This book feels as if it has been around for a lot longer than it has. No doubt that is helped by the recent decision by Faber to reproduce the cover in a 1930s type design. But even inside the stories feel from the past.
Split into three stories the first is a strange and disturbing tale of a writer who answers a wrong call and decides to pretend to be the private detective that the caller is phoning for.
A tale of identity and language unfolds with the main character of Quinn losing his bearings completely as he struggles to solve the case. As he is hired to protect a man from his father after the former survived being locked up as a child by the later who was determined to see what language a child would produce if left sealed off from society.
The expectation is that left alone the vocabulary would come from communion with God and be the language of the Lord, the language probably spoken before the Tower of Babel incident.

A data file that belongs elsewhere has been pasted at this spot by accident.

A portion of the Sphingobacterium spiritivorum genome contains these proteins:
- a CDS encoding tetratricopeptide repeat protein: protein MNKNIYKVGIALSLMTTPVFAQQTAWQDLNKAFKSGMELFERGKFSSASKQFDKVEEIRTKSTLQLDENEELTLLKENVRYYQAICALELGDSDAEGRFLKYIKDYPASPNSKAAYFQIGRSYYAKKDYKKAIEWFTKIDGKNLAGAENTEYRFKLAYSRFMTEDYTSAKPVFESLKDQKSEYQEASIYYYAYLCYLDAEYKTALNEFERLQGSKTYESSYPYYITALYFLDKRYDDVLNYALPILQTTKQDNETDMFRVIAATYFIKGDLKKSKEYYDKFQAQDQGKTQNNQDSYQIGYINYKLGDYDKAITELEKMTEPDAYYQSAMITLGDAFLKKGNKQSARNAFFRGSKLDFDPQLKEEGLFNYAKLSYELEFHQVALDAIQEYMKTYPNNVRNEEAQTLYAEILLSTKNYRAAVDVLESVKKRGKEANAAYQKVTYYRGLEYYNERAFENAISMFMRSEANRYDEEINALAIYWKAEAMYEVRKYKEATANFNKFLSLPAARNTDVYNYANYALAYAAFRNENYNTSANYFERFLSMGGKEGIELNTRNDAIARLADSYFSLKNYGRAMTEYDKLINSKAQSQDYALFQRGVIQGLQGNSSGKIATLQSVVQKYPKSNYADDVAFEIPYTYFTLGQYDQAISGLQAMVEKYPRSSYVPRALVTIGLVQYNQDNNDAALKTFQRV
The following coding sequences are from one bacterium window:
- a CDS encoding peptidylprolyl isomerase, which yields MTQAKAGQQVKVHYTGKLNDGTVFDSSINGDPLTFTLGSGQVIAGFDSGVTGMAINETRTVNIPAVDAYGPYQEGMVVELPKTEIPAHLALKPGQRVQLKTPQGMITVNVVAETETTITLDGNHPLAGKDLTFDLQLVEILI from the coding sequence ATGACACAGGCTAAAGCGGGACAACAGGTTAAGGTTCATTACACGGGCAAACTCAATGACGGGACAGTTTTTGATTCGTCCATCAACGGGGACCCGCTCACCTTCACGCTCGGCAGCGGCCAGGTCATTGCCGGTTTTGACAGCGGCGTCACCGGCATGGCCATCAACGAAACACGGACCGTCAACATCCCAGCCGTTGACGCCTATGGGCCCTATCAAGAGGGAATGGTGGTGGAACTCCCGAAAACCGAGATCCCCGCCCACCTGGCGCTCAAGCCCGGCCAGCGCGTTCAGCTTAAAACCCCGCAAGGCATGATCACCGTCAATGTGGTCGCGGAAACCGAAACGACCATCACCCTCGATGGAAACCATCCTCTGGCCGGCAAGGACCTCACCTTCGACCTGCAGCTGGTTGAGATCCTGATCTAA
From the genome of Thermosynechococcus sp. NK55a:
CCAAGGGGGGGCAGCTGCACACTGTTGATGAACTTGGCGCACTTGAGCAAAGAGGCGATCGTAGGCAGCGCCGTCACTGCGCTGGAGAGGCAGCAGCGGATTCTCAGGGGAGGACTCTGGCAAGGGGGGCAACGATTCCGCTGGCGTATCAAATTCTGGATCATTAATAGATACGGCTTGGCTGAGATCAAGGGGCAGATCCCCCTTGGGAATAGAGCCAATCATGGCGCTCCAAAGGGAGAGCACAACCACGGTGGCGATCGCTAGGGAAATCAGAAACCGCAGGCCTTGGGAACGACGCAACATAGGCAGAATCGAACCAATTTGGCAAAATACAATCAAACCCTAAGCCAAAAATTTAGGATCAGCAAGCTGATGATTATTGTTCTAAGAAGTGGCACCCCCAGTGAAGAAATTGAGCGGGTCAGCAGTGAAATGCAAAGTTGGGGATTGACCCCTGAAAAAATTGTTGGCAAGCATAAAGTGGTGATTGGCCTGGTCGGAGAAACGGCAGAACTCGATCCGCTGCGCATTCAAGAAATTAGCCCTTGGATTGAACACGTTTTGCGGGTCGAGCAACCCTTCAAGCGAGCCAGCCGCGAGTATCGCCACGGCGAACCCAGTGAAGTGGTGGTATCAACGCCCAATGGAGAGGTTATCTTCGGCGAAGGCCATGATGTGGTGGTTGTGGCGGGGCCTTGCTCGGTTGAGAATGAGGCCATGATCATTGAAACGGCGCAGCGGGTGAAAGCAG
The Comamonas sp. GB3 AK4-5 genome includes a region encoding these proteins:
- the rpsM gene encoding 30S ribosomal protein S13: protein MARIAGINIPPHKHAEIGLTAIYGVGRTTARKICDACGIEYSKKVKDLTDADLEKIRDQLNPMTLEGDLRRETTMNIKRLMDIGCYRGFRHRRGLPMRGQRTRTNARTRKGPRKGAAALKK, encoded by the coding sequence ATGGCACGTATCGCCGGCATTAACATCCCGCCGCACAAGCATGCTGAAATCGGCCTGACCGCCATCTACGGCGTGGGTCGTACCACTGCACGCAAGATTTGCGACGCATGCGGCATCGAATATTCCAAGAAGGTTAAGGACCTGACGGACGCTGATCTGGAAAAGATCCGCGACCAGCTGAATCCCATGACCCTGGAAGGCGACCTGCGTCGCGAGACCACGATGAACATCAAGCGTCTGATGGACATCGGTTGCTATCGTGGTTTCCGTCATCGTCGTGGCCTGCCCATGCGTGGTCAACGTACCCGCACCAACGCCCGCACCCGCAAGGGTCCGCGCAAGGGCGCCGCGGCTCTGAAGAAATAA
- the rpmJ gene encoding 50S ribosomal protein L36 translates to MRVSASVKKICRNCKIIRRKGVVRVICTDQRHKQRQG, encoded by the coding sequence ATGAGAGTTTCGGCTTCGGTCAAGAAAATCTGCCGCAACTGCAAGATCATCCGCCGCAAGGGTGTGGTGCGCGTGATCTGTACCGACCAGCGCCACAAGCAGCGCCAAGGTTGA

Anyway Quinn follows, talks to and then loses the father who seems to be obsessed with the Tower of Babel concept. But Paul Auster introduces a character named after himself as the connection between Quinn and the private detective. The question of identity is constant.
Ultimately Quinn not only loses all track of those who had hired him but also of himself. His apartment, belongings and even name seem to disappear by the end. We are left with a man who has written his thoughts about the case and his predicament down in a red notebook and that is all that seems to remain.
Part II tomorrow…